Across Kalambo River is Tanzania’s newly-created district of Kalambo. From a certain vantage point on the Zambian side, a small cluster of buildings can be seen.
Many locals in Mbala are watching developments on the other side of the border with a lot of unease. There is genuine fear that the new district will soon surpass Mbala in terms of development, and possibly grab all tourist visits to the Kalambo Falls. The two neighbouring countries share this natural wonder.
But there is also a growing threat to the Kalambo Falls caused by human activities, especially across the border.
There is a marked difference between the vegetation on the Zambian side and across the border. Actually, with a little bit of determination, one can count the trees still standing on the mountainside in Tanzania.
And not that the people on this side of the border are wiser with their natural resources. Drive on the rugged road leading to the falls and you will come across a number of charcoal kilns – either recently built or freshly harvested.
Or you will come across a clearing, old-growth trees felled in the name of chitemene, a primitive agriculture system still practiced by some people here.
A few more years and there will be nothing to distinguish the two sides of the border.
Some water bodies in the area, such as Lake Chila, are already suffering the effects of deforestation. The lake has receded several metres from the shoreline due to siltation caused by human activity around it.
There are reports of Tanzanians coming by boat to cut down trees along Lake Tanganyika to make charcoal, which they transport back to Tanzania where it is prized. Some of the charcoal is believed to reach markets as far as Dar es Salaam.
According to Chief Zombe, in whose chiefdom the Kalambo Falls is situated, some locals are colluding with Tanzanians in the illicit charcoal trade. He wants the Government to increase patrols through the forestry department to curb the scourge.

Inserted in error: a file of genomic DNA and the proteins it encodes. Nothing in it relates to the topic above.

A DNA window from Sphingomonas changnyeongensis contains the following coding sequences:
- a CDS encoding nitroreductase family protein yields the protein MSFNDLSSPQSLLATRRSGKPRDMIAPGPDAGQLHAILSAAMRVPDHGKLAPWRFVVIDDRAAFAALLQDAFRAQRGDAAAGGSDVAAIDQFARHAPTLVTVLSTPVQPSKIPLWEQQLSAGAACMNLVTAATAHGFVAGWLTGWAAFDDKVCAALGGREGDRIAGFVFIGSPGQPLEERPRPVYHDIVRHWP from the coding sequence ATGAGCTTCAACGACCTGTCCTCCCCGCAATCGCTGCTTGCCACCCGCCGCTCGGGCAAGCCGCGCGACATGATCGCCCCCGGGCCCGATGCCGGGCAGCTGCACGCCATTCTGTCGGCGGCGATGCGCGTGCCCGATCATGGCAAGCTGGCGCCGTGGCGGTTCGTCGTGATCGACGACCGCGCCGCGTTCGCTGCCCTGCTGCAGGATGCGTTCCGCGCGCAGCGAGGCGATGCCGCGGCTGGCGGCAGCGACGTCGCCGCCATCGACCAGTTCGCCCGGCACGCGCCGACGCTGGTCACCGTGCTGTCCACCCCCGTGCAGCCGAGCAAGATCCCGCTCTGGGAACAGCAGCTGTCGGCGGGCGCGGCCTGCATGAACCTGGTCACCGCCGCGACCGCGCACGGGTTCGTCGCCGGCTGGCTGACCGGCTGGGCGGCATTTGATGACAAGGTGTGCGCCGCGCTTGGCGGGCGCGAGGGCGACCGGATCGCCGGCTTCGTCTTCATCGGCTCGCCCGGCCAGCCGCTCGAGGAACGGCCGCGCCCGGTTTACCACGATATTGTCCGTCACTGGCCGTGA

But there is even a grander proposal to save these forests: turning huge tracks of land around the falls into a game park. This will also increase tourist visits.
Hobby Simuchile is a devoted bird-watcher who moves with an encyclopedia on African birds that weighs a kilogramme and becomes animated at the sight of even the smallest bird. He says Mbala has more bird species than the Kafue flats.
Mr Simuchile, who is also an economist, believes the area around the falls can easily be restocked with game and turned into a park offering ecotourism.
“As you can see, there are only a few households here and they can easily be moved to another place,” he said as we drove by homesteads of mud-plastered huts.
There are also calls to transform the military air base in the town to cater for civilian planes and shorten travel time to Zambia’s northernmost district. Mbala is 1,080 kilometres from Lusaka.
Dr Mathias Mpande, who is also one of the chiefs of the Mambwe people in the district, says allowing civilian planes to use the airport is cardinal to developing tourism in the district. Decades ago, the airport at Mbala served both military and civilian purposes.
There are also proposals to turn the area around Lake Chila into a mini-park to help rejuvenate it.
One of the locals who has made a meaningful investment in the hospitality industry in the district is Geoffrey Chella, who has a 20-bed lodge on the shores of Lake Chila.
He, too, thinks the tourist numbers would increase significantly if the military airport was opened to civilian planes.
“I have interviewed many of the guests who come to stay at this lodge and one of the things they usually complain about is distance. It would be easier if they flew in from Lusaka,” he says.
Some of the guests Mr Chella receives at his Lake Chila Lodge are Britons and Germans trying to retrace the battles of the two world wars.
He says the government should also rehabilitate the road leading to Kasaba Bay, a beautiful resort on the shores of Lake Tanganyika made famous by former President Kenneth Kaunda who used it as a retreat location.
But there are grand plans to transform Mbala into an education centre of sorts.
Three private universities are already earmarked for the district. Perhaps things are looking up for Mbala.